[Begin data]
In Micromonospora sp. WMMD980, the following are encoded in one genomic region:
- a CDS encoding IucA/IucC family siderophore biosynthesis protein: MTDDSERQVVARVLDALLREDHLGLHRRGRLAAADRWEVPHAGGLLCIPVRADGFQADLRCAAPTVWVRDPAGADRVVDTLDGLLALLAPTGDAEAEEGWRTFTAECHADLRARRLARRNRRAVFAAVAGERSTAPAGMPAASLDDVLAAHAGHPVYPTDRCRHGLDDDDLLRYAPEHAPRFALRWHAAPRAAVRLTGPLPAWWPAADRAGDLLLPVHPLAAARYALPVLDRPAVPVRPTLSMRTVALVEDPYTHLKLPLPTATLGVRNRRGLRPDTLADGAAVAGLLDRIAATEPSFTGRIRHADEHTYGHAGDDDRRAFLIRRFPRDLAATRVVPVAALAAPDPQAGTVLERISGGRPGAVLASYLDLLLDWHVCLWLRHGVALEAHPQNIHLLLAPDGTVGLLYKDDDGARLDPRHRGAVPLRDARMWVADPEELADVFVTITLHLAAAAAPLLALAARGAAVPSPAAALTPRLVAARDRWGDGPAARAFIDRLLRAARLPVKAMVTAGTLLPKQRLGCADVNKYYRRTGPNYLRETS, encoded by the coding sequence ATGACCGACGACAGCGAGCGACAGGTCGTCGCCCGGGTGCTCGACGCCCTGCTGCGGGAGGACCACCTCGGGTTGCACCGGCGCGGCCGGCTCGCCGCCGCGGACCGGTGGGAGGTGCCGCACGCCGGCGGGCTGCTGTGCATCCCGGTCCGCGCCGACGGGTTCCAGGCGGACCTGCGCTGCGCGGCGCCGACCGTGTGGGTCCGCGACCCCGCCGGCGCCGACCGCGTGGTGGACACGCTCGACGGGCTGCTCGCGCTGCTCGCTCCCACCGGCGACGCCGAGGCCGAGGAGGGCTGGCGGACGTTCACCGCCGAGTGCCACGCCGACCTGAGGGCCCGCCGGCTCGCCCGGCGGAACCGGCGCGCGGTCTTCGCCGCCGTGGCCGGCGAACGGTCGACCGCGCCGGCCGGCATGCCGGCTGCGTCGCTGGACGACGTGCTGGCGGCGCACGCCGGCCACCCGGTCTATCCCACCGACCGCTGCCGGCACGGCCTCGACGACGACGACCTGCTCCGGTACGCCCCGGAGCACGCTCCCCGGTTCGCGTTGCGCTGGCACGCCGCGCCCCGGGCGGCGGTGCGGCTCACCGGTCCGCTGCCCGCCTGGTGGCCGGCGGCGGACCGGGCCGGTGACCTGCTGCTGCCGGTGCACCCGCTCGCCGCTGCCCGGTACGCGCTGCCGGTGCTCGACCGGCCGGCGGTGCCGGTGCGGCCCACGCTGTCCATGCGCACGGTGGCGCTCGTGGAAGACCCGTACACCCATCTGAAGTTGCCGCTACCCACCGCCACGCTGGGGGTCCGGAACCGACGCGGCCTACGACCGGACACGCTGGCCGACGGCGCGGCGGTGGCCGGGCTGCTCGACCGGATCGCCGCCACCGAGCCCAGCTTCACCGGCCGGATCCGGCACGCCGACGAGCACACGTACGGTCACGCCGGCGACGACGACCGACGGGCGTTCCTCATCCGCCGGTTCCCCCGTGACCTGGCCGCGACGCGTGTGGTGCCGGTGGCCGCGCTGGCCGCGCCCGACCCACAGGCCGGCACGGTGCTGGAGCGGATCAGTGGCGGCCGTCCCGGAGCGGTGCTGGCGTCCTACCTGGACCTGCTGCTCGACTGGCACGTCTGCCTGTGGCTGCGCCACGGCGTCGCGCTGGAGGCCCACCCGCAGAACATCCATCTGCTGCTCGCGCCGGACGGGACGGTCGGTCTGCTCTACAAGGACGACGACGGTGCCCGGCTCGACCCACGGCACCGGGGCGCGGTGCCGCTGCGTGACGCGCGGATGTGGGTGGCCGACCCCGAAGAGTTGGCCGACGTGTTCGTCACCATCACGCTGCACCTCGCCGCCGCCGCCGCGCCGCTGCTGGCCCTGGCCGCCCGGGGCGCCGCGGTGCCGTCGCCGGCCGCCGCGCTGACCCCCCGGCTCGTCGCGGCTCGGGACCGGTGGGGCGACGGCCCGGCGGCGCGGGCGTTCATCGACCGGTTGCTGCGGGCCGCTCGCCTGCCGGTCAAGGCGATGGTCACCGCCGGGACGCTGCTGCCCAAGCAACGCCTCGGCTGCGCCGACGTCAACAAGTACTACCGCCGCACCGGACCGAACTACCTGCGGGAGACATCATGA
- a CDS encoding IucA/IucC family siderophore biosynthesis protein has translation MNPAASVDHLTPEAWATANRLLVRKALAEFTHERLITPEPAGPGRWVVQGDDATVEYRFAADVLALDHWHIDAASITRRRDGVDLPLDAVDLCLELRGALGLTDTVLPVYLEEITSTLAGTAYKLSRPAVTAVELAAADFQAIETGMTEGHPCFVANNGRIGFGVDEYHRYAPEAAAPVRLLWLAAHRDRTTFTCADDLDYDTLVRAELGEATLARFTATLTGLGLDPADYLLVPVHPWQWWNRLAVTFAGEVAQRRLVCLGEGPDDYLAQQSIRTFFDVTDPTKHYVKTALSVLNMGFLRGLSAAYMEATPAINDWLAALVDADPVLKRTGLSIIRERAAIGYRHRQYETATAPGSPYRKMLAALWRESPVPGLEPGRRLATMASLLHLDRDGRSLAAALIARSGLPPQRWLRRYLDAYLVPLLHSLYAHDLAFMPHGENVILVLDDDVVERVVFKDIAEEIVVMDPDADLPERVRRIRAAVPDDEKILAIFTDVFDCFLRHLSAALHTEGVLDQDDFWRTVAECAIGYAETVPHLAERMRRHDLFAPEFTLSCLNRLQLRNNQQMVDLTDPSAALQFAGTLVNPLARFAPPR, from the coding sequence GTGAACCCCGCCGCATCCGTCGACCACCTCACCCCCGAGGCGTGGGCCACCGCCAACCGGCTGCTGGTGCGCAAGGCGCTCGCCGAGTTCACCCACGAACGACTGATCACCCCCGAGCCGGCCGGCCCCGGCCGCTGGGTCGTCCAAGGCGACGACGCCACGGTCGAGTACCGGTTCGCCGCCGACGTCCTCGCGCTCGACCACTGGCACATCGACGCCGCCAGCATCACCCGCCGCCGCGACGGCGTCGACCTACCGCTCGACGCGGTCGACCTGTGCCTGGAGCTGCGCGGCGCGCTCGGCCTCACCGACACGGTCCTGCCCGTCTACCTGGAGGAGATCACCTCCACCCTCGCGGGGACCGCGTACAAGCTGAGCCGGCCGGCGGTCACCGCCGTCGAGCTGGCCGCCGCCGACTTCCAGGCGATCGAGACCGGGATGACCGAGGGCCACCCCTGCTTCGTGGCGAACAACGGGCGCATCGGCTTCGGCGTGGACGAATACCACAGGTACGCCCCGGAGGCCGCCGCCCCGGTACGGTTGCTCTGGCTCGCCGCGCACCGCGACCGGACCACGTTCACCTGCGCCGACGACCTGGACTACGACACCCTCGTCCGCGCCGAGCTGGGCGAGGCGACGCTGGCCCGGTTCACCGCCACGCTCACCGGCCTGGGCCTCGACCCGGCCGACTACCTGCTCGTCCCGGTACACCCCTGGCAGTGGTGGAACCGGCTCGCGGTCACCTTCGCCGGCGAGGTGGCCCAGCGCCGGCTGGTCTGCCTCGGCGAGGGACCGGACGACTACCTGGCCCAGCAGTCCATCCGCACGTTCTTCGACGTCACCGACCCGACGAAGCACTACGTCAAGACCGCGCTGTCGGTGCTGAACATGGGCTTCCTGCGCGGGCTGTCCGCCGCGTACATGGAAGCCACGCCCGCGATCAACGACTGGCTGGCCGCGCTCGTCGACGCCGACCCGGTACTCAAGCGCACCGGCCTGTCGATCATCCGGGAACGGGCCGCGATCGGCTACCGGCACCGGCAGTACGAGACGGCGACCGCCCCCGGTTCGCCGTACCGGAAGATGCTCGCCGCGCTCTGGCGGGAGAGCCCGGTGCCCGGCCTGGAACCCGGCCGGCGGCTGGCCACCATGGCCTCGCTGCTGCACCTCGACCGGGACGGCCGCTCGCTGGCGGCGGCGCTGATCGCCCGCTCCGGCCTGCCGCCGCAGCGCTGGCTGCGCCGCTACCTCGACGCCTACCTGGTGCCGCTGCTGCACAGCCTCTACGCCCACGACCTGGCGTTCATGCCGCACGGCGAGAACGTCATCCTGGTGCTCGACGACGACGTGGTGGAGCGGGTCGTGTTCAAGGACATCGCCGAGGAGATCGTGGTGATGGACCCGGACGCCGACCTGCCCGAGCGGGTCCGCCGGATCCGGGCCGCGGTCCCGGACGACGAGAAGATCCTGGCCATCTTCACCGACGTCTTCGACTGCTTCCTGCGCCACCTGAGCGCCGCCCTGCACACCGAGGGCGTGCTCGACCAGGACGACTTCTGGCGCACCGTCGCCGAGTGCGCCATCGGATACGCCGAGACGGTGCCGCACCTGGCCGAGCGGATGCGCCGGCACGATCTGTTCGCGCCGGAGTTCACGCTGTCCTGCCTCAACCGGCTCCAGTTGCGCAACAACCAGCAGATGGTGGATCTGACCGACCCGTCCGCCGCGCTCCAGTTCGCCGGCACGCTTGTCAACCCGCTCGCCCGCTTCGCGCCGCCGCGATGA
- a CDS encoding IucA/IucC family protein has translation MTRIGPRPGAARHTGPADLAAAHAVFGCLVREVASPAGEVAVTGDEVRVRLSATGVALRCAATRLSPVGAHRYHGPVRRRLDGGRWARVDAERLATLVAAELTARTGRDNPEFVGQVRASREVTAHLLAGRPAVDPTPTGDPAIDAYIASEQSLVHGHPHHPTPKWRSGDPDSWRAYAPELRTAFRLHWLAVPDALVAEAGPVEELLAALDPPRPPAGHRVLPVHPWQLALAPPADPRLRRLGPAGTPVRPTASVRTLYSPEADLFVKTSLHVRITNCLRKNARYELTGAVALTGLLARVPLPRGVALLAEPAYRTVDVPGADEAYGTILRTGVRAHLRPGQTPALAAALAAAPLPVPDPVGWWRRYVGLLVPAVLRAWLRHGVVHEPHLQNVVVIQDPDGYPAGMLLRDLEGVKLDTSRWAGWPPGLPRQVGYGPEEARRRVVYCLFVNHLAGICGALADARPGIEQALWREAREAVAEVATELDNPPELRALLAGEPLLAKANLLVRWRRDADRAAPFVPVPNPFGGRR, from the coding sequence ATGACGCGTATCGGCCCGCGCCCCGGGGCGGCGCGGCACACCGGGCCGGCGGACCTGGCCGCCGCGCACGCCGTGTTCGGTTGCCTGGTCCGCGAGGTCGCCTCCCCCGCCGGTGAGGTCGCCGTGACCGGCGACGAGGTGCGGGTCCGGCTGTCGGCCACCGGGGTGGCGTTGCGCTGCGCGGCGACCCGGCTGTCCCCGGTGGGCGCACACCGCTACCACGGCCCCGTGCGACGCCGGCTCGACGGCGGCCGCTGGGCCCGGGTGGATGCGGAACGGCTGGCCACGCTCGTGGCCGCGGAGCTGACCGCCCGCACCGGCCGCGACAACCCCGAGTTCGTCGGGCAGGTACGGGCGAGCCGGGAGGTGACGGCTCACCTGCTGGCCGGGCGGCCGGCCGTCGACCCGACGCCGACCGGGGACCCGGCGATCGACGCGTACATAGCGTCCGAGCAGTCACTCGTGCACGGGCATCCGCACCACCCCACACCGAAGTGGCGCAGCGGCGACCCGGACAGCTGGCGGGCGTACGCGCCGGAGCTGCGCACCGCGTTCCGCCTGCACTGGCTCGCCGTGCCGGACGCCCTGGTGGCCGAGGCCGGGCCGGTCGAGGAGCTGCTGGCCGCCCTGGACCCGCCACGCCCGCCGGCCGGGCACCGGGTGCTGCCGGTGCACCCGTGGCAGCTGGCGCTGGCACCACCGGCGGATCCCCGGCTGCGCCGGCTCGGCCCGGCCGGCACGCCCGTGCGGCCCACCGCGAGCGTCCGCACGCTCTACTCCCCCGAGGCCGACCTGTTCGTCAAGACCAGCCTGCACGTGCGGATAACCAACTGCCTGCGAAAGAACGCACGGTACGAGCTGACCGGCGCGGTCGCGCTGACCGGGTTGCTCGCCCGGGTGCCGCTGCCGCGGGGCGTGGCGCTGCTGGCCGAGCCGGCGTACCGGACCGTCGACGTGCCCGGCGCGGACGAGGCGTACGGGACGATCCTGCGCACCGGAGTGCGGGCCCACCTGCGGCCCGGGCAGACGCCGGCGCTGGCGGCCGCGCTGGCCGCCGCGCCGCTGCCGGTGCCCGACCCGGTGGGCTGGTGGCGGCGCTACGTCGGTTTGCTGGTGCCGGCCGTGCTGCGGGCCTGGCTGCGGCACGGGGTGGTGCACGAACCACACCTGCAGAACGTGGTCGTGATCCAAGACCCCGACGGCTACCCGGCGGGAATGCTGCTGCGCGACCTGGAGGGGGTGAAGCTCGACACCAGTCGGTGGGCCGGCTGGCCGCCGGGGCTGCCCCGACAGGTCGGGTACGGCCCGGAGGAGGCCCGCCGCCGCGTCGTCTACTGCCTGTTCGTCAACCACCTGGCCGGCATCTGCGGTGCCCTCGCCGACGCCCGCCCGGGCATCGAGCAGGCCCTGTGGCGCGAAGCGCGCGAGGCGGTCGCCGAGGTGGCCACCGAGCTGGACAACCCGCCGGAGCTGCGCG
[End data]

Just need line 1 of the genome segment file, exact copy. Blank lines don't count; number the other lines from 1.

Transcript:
In Micromonospora sp. WMMD980, the following are encoded in one genomic region: